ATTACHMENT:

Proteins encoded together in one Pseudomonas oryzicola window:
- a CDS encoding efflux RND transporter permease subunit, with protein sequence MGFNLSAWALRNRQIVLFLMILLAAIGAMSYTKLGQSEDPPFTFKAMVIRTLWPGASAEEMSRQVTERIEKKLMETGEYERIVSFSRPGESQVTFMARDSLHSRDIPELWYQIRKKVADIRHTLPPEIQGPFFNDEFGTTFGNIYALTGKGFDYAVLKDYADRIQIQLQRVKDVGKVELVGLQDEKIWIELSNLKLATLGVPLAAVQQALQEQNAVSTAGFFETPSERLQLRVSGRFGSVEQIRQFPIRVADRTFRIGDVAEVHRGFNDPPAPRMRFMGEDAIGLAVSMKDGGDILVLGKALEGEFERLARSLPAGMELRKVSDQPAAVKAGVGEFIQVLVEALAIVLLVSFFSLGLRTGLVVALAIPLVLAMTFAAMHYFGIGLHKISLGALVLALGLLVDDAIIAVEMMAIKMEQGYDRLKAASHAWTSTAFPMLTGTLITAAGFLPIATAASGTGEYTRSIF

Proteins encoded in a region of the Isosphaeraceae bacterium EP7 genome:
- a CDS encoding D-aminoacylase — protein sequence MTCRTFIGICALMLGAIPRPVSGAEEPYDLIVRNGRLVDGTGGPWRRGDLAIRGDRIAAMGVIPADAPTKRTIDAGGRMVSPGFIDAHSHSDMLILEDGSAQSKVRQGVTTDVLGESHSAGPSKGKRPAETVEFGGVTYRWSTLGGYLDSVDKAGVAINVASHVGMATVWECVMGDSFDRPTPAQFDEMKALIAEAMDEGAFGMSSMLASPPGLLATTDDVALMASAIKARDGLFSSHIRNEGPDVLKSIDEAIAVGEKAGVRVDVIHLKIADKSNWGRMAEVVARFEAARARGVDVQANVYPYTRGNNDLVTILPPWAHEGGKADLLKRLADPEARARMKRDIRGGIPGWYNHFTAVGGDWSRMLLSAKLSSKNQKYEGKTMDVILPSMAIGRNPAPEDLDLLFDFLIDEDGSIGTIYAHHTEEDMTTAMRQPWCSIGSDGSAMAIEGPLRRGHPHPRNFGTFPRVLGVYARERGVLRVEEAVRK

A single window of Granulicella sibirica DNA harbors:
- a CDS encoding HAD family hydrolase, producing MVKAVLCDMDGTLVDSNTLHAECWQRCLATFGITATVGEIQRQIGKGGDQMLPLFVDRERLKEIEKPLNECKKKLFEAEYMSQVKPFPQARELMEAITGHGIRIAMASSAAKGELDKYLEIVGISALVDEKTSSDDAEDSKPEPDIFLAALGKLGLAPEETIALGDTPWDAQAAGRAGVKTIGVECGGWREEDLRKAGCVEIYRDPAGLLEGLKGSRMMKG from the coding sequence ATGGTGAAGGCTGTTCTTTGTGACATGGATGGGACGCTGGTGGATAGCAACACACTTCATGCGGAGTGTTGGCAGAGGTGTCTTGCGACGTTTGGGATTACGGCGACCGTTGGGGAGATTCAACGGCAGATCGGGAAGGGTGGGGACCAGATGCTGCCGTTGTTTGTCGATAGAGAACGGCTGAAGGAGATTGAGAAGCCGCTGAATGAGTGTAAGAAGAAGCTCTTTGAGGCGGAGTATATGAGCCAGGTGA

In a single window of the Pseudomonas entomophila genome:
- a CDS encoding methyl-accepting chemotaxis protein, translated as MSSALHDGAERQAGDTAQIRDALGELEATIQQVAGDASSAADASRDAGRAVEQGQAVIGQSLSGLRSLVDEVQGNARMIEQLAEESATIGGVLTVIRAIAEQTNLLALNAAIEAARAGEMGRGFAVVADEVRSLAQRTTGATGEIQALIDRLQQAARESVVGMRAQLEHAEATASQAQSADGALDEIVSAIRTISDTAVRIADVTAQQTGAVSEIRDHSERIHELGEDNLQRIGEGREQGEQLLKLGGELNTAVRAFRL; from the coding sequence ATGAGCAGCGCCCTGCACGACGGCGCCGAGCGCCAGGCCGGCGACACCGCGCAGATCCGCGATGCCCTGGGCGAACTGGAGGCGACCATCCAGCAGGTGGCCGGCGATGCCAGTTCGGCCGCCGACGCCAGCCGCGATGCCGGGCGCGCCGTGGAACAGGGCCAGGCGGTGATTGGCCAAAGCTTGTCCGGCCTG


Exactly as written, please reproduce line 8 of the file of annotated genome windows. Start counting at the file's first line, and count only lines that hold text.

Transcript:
- a CDS encoding methyl-accepting chemotaxis protein, translated as MSSALHDGAERQAGDTAQIRDALGELEATIQQVAGDASSAADASRDAGRAVEQGQAVIGQSLSGLRSLVDEVQGNARMIEQLAEESATIGGVLTVIRAIAEQTNLLALNAAIEAARAGEMGRGFAVVADEVRSLAQRTTGATGEIQALIDRLQQAARESVVGMRAQLEHAEATASQAQSADGALDEIVSAIRTISDTAVRIADVTAQQTGAVSEIRDHSERIHELGEDNLQRIGEGREQGEQLLKLGGELNTAVRAFRL; from the coding sequence ATGAGCAGCGCCCTGCACGACGGCGCCGAGCGCCAGGCCGGCGACACCGCGCAGATCCGCGATGCCCTGGGCGAACTGGAGGCGACCATCCAGCAGGTGGCCGGCGATGCCAGTTCGGCCGCCGACGCCAGCCGCGATGCCGGGCGCGCCGTGGAACAGGGCCAGGCGGTGATTGGCCAAAGCTTGTCCGGCCTG